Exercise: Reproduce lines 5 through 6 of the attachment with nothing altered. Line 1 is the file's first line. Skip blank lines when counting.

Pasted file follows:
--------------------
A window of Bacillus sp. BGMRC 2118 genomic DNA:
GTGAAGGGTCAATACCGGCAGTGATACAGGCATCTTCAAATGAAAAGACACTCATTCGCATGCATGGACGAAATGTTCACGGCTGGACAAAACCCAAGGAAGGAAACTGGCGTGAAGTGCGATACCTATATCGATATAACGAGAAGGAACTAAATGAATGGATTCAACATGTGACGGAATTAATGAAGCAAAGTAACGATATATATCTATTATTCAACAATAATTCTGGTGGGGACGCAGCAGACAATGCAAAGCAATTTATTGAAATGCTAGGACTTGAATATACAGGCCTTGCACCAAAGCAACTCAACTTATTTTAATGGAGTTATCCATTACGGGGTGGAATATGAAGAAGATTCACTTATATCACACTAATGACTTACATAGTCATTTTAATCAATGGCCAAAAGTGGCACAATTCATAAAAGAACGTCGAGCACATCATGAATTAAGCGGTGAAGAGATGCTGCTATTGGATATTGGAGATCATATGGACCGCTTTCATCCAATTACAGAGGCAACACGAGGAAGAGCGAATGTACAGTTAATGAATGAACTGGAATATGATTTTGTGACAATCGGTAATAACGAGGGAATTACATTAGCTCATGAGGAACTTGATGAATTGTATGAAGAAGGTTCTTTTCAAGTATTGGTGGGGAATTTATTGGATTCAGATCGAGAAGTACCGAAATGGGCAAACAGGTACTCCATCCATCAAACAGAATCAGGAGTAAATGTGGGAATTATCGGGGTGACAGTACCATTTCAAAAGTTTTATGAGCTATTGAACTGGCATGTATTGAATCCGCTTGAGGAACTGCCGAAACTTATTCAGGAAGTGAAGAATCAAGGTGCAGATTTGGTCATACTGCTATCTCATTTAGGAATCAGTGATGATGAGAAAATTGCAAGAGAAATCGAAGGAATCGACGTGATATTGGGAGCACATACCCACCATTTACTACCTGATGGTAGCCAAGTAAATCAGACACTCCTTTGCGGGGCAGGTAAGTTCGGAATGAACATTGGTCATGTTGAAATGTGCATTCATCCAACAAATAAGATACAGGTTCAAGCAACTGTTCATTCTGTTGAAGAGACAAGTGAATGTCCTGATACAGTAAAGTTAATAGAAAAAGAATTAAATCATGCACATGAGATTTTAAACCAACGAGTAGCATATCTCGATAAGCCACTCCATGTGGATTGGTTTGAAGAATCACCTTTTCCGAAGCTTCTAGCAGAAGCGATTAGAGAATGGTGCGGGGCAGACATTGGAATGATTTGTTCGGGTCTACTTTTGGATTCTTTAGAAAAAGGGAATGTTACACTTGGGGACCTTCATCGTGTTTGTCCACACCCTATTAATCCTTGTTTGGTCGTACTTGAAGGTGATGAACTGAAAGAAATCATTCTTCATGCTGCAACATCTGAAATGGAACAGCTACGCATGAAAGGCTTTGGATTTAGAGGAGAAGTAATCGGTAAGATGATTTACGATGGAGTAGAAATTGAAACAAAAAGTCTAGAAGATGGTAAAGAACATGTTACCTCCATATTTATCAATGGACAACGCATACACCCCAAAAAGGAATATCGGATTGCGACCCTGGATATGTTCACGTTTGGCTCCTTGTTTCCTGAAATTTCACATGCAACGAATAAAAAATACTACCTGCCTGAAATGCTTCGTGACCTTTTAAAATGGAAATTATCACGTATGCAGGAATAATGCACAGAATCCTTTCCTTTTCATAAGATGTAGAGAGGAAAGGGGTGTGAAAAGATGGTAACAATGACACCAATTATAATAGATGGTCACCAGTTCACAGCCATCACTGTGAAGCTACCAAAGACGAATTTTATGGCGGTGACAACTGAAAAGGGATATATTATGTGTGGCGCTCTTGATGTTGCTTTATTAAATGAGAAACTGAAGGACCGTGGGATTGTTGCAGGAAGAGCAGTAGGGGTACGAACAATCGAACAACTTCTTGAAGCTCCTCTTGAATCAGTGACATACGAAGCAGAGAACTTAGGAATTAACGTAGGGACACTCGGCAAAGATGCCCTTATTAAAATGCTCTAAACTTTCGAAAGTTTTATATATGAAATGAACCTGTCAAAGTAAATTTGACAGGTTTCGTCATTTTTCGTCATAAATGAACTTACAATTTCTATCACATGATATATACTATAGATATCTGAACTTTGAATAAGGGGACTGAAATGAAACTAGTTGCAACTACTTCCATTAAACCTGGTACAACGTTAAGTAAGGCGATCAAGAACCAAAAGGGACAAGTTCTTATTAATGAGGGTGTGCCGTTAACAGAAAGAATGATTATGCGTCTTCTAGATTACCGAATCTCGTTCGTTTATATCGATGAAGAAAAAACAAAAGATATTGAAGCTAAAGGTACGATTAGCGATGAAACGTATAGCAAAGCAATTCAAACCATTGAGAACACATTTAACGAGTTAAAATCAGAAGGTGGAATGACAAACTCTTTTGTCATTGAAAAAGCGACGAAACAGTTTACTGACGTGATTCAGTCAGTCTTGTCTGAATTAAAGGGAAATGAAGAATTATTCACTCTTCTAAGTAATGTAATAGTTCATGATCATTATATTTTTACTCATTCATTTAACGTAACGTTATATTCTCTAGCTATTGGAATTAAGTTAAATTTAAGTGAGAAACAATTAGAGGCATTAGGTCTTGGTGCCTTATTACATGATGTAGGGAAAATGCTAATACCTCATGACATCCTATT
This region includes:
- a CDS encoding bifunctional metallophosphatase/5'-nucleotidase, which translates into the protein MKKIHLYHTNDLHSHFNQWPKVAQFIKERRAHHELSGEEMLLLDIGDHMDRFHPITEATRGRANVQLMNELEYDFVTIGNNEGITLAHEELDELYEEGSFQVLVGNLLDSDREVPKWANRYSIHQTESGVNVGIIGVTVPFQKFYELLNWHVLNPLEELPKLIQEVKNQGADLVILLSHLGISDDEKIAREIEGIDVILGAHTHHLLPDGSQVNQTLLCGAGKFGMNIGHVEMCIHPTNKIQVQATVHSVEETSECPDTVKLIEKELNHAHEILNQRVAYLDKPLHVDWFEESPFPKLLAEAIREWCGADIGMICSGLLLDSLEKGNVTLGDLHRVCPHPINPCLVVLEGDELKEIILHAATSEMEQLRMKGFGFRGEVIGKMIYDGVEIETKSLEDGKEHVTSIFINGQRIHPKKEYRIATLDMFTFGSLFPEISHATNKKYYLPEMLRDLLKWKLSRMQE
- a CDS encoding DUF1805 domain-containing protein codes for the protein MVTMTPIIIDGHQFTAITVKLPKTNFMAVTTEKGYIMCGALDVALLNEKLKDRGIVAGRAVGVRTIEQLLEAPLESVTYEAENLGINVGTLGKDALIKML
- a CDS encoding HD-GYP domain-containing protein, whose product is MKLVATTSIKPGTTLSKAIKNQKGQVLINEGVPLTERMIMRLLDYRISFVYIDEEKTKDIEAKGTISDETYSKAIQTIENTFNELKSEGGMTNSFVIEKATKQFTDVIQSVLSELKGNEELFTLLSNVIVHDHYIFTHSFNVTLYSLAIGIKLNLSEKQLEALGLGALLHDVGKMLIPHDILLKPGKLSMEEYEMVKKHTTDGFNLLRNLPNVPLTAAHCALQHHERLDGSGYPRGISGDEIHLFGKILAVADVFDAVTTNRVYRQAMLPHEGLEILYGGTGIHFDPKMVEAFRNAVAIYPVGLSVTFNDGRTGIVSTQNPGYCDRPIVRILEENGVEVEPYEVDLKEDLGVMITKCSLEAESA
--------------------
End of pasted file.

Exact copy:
- a CDS encoding DUF1805 domain-containing protein codes for the protein MVTMTPIIIDGHQFTAITVKLPKTNFMAVTTEKGYIMCGALDVALLNEKLKDRGIVAGRAVGVRTIEQLLEAPLESVTYEAENLGINVGTLGKDALIKML
- a CDS encoding HD-GYP domain-containing protein, whose product is MKLVATTSIKPGTTLSKAIKNQKGQVLINEGVPLTERMIMRLLDYRISFVYIDEEKTKDIEAKGTISDETYSKAIQTIENTFNELKSEGGMTNSFVIEKATKQFTDVIQSVLSELKGNEELFTLLSNVIVHDHYIFTHSFNVTLYSLAIGIKLNLSEKQLEALGLGALLHDVGKMLIPHDILLKPGKLSMEEYEMVKKHTTDGFNLLRNLPNVPLTAAHCALQHHERLDGSGYPRGISGDEIHLFGKILAVADVFDAVTTNRVYRQAMLPHEGLEILYGGTGIHFDPKMVEAFRNAVAIYPVGLSVTFNDGRTGIVSTQNPGYCDRPIVRILEENGVEVEPYEVDLKEDLGVMITKCSLEAESA